Aegon books €270m loss as it jettisons US life businesses to free up €630m of cash

Oliver Gill
Follow Oliver
Aegon Classic - Day 4
Dutch firm Aegon does most of its business in the US (Source: Getty)

Dutch insurance giant Aegon has offloaded $14bn (£10.8bn) of US liabilities as it grapples with the challenge of boosting its capital buffers.

The insurer, which does most of its business in the US, said today it will sell two of its life businesses to Wilton Re. The sale will force Aegon to book a €270m loss, but will free up €630m of regulatory capital.

Aegon's Solvency II ratio, how much cash EU insurers must hold to cover insurance losses, was boosted by six per cent. The ratio is a focal point for many analysts, with poorer ratios shackling insurance firms' dividend policy.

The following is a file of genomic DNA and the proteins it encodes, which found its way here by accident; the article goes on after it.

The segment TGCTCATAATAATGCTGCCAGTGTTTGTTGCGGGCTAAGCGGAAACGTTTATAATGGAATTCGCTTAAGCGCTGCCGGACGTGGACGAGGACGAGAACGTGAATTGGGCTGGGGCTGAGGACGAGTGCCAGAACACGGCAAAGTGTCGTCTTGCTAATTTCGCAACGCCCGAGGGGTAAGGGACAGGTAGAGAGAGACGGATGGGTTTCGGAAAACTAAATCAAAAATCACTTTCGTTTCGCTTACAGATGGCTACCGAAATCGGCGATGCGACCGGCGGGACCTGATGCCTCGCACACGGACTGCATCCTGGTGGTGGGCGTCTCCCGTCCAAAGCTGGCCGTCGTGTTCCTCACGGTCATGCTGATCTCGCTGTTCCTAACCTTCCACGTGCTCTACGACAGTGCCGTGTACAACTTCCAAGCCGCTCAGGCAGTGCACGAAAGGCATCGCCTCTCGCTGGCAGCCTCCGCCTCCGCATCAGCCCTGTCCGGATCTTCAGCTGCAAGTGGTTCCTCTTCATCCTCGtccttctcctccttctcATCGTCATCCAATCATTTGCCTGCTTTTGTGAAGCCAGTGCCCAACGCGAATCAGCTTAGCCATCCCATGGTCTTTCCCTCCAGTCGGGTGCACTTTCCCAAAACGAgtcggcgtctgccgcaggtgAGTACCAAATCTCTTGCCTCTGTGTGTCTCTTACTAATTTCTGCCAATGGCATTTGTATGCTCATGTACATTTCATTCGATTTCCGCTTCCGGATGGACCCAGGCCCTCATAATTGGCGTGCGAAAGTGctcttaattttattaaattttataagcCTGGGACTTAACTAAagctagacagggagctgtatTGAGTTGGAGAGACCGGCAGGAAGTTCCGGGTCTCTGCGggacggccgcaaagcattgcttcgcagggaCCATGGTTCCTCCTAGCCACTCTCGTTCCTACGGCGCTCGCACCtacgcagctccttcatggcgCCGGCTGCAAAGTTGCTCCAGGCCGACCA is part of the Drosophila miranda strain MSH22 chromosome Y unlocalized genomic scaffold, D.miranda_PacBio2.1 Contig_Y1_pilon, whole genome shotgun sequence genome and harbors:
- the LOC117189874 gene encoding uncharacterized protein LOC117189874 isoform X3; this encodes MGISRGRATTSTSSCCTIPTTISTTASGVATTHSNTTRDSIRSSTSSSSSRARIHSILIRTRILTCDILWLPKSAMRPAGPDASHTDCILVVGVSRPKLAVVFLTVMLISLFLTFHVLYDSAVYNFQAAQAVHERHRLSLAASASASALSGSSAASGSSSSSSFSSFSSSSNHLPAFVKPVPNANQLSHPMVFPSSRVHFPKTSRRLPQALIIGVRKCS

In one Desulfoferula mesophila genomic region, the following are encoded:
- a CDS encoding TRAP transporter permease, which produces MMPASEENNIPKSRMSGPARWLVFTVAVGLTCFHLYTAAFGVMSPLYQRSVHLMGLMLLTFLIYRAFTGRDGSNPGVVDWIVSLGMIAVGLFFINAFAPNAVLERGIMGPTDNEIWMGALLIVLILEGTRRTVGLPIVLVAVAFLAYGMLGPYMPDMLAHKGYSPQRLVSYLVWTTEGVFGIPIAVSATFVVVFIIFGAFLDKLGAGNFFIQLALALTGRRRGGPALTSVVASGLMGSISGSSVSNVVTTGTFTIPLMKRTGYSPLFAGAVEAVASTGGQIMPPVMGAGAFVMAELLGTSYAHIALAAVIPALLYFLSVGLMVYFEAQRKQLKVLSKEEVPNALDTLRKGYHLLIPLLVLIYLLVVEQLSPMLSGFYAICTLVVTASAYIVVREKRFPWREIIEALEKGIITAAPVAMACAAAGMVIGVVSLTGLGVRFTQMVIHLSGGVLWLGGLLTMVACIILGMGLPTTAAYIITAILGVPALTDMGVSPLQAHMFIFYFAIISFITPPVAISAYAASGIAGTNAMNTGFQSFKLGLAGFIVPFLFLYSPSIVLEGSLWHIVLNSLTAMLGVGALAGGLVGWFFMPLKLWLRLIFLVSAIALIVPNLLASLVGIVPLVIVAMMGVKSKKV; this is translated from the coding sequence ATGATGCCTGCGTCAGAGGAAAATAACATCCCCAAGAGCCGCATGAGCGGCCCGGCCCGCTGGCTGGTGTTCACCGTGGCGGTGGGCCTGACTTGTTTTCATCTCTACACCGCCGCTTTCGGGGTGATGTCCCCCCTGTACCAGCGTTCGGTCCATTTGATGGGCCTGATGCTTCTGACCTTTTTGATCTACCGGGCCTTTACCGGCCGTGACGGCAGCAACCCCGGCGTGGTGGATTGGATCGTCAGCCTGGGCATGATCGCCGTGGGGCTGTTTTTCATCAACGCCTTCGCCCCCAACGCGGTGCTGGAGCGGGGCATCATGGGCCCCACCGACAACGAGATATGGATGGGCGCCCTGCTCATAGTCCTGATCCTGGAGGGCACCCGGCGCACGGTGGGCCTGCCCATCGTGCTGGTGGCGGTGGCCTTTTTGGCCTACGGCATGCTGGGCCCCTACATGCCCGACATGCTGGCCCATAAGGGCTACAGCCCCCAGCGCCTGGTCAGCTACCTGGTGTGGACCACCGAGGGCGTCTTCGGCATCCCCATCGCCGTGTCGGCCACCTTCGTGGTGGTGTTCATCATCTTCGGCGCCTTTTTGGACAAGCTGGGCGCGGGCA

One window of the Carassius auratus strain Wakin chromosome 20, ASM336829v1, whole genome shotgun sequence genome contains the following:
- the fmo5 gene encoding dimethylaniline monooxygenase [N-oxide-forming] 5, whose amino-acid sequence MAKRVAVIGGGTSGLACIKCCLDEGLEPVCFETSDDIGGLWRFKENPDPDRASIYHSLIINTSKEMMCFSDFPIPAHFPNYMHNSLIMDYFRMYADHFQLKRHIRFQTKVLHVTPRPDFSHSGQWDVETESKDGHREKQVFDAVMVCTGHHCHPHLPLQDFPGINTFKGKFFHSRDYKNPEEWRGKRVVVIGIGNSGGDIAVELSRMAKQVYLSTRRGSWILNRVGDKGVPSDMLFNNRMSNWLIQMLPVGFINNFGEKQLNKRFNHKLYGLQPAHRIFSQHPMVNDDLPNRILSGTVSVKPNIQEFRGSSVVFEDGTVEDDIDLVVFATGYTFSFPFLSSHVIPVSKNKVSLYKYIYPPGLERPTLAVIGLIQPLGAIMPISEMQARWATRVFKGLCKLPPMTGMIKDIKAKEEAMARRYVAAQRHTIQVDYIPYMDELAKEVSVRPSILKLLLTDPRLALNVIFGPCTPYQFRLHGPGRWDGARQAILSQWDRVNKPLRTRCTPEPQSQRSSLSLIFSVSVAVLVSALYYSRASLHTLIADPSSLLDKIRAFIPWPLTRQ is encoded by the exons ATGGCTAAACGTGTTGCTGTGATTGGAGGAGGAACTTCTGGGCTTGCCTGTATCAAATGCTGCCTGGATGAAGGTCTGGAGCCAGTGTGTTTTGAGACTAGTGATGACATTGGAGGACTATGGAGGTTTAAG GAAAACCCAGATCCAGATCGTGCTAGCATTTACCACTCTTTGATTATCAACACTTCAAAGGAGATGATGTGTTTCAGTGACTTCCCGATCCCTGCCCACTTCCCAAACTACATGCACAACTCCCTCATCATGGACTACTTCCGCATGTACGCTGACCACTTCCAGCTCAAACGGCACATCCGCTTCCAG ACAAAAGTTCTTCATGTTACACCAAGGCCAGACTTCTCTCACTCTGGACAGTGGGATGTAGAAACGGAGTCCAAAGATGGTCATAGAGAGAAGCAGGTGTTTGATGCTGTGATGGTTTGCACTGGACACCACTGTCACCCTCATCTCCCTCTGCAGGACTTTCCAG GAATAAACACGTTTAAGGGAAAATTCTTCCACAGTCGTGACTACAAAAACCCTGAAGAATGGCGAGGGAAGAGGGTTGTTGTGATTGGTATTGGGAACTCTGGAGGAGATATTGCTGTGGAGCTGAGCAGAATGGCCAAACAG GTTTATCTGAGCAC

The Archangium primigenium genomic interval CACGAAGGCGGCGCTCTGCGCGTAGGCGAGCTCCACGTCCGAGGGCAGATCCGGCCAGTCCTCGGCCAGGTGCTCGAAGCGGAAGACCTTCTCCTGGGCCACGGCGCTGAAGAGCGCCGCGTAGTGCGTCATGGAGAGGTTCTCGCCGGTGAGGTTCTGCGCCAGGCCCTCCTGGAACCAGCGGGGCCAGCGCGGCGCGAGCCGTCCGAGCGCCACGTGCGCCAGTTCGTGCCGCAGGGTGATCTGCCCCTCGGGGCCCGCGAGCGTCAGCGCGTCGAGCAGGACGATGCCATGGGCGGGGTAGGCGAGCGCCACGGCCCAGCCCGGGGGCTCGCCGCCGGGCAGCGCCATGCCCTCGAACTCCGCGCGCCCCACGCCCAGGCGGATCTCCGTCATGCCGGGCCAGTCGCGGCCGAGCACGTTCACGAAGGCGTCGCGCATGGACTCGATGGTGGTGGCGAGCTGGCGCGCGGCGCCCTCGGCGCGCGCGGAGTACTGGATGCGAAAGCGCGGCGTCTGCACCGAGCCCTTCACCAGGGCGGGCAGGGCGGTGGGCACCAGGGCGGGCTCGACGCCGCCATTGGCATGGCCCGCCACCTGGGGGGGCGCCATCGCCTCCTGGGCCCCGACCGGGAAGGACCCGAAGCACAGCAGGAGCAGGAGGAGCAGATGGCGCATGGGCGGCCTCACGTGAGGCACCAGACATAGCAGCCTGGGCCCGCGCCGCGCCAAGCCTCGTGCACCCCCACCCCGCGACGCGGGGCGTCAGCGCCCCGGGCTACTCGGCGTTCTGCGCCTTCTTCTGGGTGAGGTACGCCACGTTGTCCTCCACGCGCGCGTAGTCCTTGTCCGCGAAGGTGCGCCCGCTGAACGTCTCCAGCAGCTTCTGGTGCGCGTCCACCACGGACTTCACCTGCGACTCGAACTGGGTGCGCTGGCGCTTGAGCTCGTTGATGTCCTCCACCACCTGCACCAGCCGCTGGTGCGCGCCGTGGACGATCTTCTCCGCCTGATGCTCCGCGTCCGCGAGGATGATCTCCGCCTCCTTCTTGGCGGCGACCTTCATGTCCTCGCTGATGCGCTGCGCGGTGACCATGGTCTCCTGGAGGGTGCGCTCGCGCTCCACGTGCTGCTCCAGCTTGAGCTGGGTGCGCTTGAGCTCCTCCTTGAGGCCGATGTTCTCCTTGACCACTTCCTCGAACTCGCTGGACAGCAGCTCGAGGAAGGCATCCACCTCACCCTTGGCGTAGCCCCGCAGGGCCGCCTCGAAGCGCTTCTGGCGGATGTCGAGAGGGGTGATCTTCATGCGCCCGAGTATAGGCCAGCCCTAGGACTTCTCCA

Read more: The City pensions boss running around for retirees

Aegon chief executive Alex Wynaendts said: "This transaction is in line with our strategic objective of accelerating the release of capital allocated to these businesses and will further enhance the financial flexibility of the group.

"We are confident that this agreement is also in the best interests of our customers, as Wilton Re is a highly respected reinsurer in the market."

The two businesses, Bank Owned and Corporate Owned Life, are Aegon's largest run-off businesses in the US.

The deal comes as other City firms have ditched life books in order to bolster regulatory ratios.

Read more: Deutsche takes losses and raises cash to pay its bills

Run-off aggregator Phoenix picked up two huge life books in 2016 - Sun Life from Axa and Abbey Life from Deutsche Bank. Phoenix paid a premium of £375m for the Sun Life book and almost £1bn for Abbey Life.

"Solvency II is likely to be a key driver [of deals] in the coming months and years," said Shore Capital Markets analyst Eamonn Flanagan.

He added the other two main insurance aggregators in the UK, Chesnara and Randall & Quilter, are likely to be "very excited" at the prospects of future deals.

Related articles